In Africa, why have so many more women converted to Christianity than men? What explains the appeal of Christianity to women? What does religious conversion mean for the negotiation of gender and ethnic identity? What role does religious conversion play as a tool for empowering women? In The Church of Women, Dorothy L. Hodgson looks at how gender has shaped the encounter between missionary priests and Maasai men and women in Tanzania. Building on her extensive experience with Maasai and the Spiritan missionaries, Hodgson explores how gendered change among Maasai has shaped women’s notions of religious faith, religious practice, and spiritual power. Hodgson explores the appeal of Catholicism among women in East Africa, the enmeshing of Catholic practice with Maasai spirituality, and the meaning of conversion to new Christians. This rich, engaging, and original book challenges notions about religious encounter and the role of ethnic identity, female authority, and power among Maasai.
|"A readable (often almost chatty) book, this valuable addition to recent analyses of missionary encounters in Africa focuses on the question of why, among the Maasai in Tanzania, Roman Catholic missionary priests, despite their conscious best efforts to convert men, managed to create a church made up almost entirely of women. . . . In addition to its contribution to anthropology, gender studies, and religious studies, this book should be required reading for students at divinity school. . . . Highly recommended." —Choice
"This superb book is one of the best studies written on conversion to Christianity in an African culture. . . . [A]n instant classic . . . A clearly written, interesting, and mature work of scholarship. The Church of Women is highly recommended for researchers in African studies, gender studies, and world Christianity." —International Journal of African Historical Studies
". . . [A]n engaging exploration of Maasai gender and religious adaptation over the last century. . ." —American Anthropologist
". . . Hodgson's subject is the ways that gender contributed to the shaping of the encounter between Maasai women, men, catechists, converts and missionaries particularly from the 1950s to the present. . . . [her] project extends beyond the colonial era and is based substantially in anthropological research as well as the history of religion. . . . Hodgson provides a sensitive analysis that takes account of broader social and cultural forces as well as the lived experience of individuals involved in this multivalent, multilayered encounter. . . . [she] provide[s] insight into the complex interweaving of power, ideology, identity, social and cultural mobility and the negotiation of meaning that occur[s] not only in colonial societies, though certainly most forcefully there, but in all societies." —Women May, 2006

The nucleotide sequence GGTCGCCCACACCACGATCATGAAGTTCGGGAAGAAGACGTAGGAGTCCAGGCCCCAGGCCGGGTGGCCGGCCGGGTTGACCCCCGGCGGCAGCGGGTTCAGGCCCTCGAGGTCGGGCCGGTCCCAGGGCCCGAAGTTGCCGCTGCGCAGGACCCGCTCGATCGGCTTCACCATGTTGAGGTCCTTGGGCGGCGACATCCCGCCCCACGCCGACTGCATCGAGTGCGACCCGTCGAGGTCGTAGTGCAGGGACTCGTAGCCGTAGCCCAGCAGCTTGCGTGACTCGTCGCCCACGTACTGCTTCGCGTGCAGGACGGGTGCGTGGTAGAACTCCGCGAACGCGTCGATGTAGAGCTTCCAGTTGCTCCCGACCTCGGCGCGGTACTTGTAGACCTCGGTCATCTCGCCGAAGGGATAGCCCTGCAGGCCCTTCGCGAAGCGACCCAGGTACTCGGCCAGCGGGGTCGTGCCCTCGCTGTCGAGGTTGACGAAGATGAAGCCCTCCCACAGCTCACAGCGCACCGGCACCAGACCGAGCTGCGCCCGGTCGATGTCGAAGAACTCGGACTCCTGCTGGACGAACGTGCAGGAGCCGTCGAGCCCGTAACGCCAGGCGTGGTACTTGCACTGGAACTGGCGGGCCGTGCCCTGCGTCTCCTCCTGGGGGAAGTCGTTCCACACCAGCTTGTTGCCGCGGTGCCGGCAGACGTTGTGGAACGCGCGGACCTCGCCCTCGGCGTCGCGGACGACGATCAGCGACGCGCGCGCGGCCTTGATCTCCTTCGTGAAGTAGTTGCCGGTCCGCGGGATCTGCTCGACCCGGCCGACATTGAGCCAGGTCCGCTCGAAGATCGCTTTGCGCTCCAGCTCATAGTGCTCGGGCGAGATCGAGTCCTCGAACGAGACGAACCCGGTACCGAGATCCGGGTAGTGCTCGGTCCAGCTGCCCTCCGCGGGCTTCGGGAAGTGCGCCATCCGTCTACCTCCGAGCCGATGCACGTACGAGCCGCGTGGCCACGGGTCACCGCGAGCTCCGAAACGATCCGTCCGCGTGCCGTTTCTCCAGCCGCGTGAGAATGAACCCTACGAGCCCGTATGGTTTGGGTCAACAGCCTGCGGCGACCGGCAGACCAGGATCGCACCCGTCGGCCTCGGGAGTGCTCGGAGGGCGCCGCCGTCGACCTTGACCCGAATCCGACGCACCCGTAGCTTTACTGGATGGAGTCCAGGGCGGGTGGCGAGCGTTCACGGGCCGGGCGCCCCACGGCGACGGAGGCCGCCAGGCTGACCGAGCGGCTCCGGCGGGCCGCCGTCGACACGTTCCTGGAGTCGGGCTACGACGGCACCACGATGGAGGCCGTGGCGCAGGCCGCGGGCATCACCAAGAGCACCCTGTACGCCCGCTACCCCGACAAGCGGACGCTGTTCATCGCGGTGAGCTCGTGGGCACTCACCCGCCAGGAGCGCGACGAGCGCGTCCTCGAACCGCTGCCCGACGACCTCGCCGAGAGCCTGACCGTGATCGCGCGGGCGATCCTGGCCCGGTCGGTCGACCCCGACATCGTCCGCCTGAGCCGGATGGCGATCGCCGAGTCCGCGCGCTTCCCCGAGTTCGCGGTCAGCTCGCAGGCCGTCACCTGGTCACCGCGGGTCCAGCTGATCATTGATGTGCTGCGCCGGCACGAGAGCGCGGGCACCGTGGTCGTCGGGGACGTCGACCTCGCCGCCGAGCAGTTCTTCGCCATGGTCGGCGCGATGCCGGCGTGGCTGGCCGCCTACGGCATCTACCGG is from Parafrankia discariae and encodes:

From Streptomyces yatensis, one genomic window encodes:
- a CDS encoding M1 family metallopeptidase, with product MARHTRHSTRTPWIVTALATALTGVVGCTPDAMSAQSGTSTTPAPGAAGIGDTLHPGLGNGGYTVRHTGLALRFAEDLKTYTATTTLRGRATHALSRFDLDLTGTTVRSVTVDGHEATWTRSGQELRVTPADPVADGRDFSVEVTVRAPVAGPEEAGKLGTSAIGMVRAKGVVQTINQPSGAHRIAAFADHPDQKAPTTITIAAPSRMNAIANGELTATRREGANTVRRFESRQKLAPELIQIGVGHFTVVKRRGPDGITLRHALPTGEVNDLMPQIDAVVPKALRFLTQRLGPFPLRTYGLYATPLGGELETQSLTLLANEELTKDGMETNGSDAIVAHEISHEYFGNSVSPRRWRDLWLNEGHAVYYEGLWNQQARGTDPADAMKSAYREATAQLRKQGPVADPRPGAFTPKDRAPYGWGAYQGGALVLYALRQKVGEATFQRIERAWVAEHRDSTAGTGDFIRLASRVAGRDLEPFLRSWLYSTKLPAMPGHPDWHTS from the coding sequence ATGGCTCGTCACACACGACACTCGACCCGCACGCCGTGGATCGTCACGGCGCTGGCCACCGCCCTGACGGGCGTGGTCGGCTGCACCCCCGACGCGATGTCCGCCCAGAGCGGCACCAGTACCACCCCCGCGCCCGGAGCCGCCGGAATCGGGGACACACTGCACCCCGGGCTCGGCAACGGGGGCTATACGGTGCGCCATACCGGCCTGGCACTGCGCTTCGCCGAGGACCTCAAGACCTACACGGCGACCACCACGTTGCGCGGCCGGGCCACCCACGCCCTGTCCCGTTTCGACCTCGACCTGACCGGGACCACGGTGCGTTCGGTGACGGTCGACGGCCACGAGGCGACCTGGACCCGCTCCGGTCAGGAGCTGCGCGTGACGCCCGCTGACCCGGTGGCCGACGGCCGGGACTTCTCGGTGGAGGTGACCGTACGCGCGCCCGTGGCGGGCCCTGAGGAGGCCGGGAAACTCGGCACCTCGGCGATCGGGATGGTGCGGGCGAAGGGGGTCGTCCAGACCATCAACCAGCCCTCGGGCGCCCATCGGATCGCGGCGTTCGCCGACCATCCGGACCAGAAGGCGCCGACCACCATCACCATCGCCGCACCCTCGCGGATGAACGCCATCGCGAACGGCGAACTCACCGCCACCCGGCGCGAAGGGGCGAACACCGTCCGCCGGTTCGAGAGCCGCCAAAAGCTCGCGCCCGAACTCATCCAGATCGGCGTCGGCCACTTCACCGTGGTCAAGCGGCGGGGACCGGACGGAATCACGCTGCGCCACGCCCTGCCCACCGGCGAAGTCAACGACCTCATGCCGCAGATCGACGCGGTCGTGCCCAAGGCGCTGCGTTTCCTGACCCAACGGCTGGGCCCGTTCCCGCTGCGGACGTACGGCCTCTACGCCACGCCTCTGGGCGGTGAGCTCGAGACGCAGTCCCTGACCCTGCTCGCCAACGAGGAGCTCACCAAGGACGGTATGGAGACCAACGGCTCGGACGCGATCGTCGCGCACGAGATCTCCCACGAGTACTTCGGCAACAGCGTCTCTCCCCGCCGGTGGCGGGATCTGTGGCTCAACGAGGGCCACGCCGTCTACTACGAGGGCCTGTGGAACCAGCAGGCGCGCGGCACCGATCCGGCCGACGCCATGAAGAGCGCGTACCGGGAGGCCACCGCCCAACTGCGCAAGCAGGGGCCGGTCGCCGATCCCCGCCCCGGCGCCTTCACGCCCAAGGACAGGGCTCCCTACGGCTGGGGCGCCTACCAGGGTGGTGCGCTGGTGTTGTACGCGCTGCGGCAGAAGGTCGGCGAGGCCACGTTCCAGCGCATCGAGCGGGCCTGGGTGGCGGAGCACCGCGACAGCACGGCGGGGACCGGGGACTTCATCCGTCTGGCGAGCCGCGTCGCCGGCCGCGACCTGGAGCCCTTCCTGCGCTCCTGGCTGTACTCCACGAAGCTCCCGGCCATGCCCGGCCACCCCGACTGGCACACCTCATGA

". . . rich and important book . . . . Indeed, for many Maasai, Christianity provides an institutional door through which to claim the global citizenship promised but rarely fulfilled by modernism and development." —John G. Galaty, McGill University, History of Religions , vol. 48.4 August 2009
"The Church of Women makes a useful contribution to a number of current debates about gender, spirituality, ethnic identity, religious conversion and inculturation in Sub-Saharan Africa. . . . A major strength of the book is its treatment of the role of spiritual power in the lives of African women, and specifically, women's use of spiritual power to negotiate and challenge the socio-structural conditions of their lives." —Bulletin of the School of Oriental and African Studies
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Table of Contents
Note on Maasai Terms
Introduction: Gender, Power, and the Missionary Encounter
1. "Oh She Who Brings the Rain"
2. Men of the Church
3. Evangelizing "the Maasai"
4. The Church of Women
5. Being a Man in the Church of Women
6. Possessed by the Spirit
7. Toward a Maasai Catholicism?